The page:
Parshat Chukat: Kill yourself for Hashem

Parshat Chukat Para Aduma

Parshat Chukat: We need to kill ourselves for Hashem

More secrets of the Torah with Rabbi Eliezer Berland, shlita.

In Lesson 55 of Likutey Moharan, Rebbe Nachman says the following:  “And this is the aspect of dust and ashes that’s said about the Para Adumah (red cow). Because the aspect of prayer also requires the aspect of dust and ashes.”

The Rebbe’s innovation here is that the tikkun (spiritual rectification) of the Para Adumah in our generation can be done each day, and every second, via praying with kavana (intent). Praying with real intent is like being burnt, it’s mamash the suffering associated with being burnt.

When it comes time to pray, we need to disconnect from all other thoughts, and all other confusions. And disconnecting from all other thoughts is the biggest torture imaginable. A person is full of thoughts: what’s going to be, here? What’s going to be, there? I opened up a workshop, I opened up a factory, how am I going to pay for all this?!

You should turn to dust and ashes when you pray

If a person really wants to pull off wonders, and to work all the salvations that he needs, this is only possible if he becomes dust and ashes. And we only merit to become dust and ashes via praying with kavana. Praying with real kavana requires so much mesirut nefesh (self-sacrifice), it turns a person into dust and ashes.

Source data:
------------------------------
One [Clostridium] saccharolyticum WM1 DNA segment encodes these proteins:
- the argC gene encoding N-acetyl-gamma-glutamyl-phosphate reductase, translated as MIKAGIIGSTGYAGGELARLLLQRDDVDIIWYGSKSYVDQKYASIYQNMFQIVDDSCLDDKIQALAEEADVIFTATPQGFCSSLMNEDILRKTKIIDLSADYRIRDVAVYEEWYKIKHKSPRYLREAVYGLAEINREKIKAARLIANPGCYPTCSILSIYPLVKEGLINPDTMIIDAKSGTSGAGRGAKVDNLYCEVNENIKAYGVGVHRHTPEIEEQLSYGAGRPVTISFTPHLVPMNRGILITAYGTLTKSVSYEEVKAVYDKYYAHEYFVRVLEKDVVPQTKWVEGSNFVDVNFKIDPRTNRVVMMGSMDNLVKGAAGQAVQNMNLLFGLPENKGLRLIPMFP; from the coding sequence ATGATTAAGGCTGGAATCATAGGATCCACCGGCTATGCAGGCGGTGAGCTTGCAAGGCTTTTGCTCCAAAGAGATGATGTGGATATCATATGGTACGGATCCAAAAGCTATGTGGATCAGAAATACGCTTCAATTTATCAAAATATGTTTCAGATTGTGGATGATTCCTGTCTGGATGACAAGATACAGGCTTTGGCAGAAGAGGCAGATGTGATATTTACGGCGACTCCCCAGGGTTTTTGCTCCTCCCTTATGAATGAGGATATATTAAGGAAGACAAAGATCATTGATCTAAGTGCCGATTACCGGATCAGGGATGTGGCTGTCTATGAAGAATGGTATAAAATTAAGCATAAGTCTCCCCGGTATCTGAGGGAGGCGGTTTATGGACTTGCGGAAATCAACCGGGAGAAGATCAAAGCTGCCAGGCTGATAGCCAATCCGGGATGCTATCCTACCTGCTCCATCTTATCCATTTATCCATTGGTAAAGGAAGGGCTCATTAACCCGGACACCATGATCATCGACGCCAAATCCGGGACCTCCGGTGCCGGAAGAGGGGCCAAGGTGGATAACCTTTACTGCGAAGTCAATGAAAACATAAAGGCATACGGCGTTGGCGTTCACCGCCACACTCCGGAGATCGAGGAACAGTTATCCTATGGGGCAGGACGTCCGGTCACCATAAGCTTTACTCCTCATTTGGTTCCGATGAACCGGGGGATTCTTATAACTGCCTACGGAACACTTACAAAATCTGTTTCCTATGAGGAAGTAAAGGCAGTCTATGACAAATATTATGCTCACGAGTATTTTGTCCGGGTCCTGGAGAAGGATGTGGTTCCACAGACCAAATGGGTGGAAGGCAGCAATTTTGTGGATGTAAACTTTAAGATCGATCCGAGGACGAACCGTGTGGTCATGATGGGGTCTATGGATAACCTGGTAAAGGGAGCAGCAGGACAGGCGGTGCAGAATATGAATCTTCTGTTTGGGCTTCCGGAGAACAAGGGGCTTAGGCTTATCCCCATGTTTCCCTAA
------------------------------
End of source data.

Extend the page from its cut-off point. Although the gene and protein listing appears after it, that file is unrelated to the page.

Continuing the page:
The tikkun of the Para Adumah is praying with kavana. By praying with intent, a person is turned into a pile of crumbs, he’s completely burnt up. The Para Adumah was also burnt, and the ‘burning up’ today happens via praying with kavana.

The moment a person really sacrifices himself to say every word and every letter properly, really burns himself up to say every single letter in the prayers properly, this is called mesirut nefesh. A person can exert himself to give charity, and help different gemachs (free loan organisations) to make a bunch of loans, and this is all truly wonderful!

But real mesirut nefesh is only when you pray with intent, slowly, slowly. This is true mesirut nefesh.

Sacrifice yourself over every single letter

The Rebbe says, we have to sacrifice our soul over every single letter, every single word, and not to rush through the words. We need to enter in to the ark, enter in to the words, enter into the shemonah esrei prayer, into the letters.

Each letter wants to give you all the presents in the whole world. Each letter wants to give you all the shefa (bounty). Each letter grabs a person, twists him around, gives him a hug and tells him: ‘don’t leave me! Why are you going so fast? Why are you running away? I’ll give you everything you want!’

With each letter he says, a person is bringing all the shefa in the world to his doorstep.

Kill yourself to pray properly

The Rebbe says in Lesson 80 that a person should want to die to sanctify God’s name, to sacrifice himself for Kiddush Hashem. When he get to the prayers, he needs to say to himself: “I’m going to die now, to sanctify God’s name.” A person should agree to kill himself over every word of prayer, and to say every word slowly and with kavana.